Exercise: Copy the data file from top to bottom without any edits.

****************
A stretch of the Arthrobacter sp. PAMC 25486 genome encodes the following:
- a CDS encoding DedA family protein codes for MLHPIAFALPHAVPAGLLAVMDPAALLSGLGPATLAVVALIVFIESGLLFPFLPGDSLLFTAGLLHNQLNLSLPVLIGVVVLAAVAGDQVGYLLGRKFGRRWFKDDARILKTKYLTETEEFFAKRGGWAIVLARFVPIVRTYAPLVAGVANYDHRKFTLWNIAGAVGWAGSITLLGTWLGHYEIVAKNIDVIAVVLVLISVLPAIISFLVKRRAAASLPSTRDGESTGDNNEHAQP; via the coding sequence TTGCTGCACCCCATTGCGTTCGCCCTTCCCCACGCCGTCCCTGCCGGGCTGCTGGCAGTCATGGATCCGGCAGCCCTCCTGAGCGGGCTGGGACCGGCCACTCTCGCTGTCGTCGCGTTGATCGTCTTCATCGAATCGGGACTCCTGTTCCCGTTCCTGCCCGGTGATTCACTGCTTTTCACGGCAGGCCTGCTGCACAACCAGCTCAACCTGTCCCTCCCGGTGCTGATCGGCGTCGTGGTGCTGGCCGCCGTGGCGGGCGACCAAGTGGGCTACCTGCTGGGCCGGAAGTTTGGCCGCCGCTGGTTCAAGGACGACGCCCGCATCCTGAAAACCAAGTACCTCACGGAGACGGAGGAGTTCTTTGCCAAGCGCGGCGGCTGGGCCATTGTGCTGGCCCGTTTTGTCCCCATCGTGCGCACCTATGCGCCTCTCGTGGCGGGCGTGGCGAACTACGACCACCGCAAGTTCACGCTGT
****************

A stretch of the Arthrobacter sp. PAMC 25486 genome encodes the following:
- a CDS encoding DedA family protein codes for MLHPIAFALPHAVPAGLLAVMDPAALLSGLGPATLAVVALIVFIESGLLFPFLPGDSLLFTAGLLHNQLNLSLPVLIGVVVLAAVAGDQVGYLLGRKFGRRWFKDDARILKTKYLTETEEFFAKRGGWAIVLARFVPIVRTYAPLVAGVANYDHRKFTLWNIAGAVGWAGSITLLGTWLGHYEIVAKNIDVIAVVLVLISVLPAIISFLVKRRAAASLPSTRDGESTGDNNEHAQP; via the coding sequence TTGCTGCACCCCATTGCGTTCGCCCTTCCCCACGCCGTCCCTGCCGGGCTGCTGGCAGTCATGGATCCGGCAGCCCTCCTGAGCGGGCTGGGACCGGCCACTCTCGCTGTCGTCGCGTTGATCGTCTTCATCGAATCGGGACTCCTGTTCCCGTTCCTGCCCGGTGATTCACTGCTTTTCACGGCAGGCCTGCTGCACAACCAGCTCAACCTGTCCCTCCCGGTGCTGATCGGCGTCGTGGTGCTGGCCGCCGTGGCGGGCGACCAAGTGGGCTACCTGCTGGGCCGGAAGTTTGGCCGCCGCTGGTTCAAGGACGACGCCCGCATCCTGAAAACCAAGTACCTCACGGAGACGGAGGAGTTCTTTGCCAAGCGCGGCGGCTGGGCCATTGTGCTGGCCCGTTTTGTCCCCATCGTGCGCACCTATGCGCCTCTCGTGGCGGGCGTGGCGAACTACGACCACCGCAAGTTCACGCTGT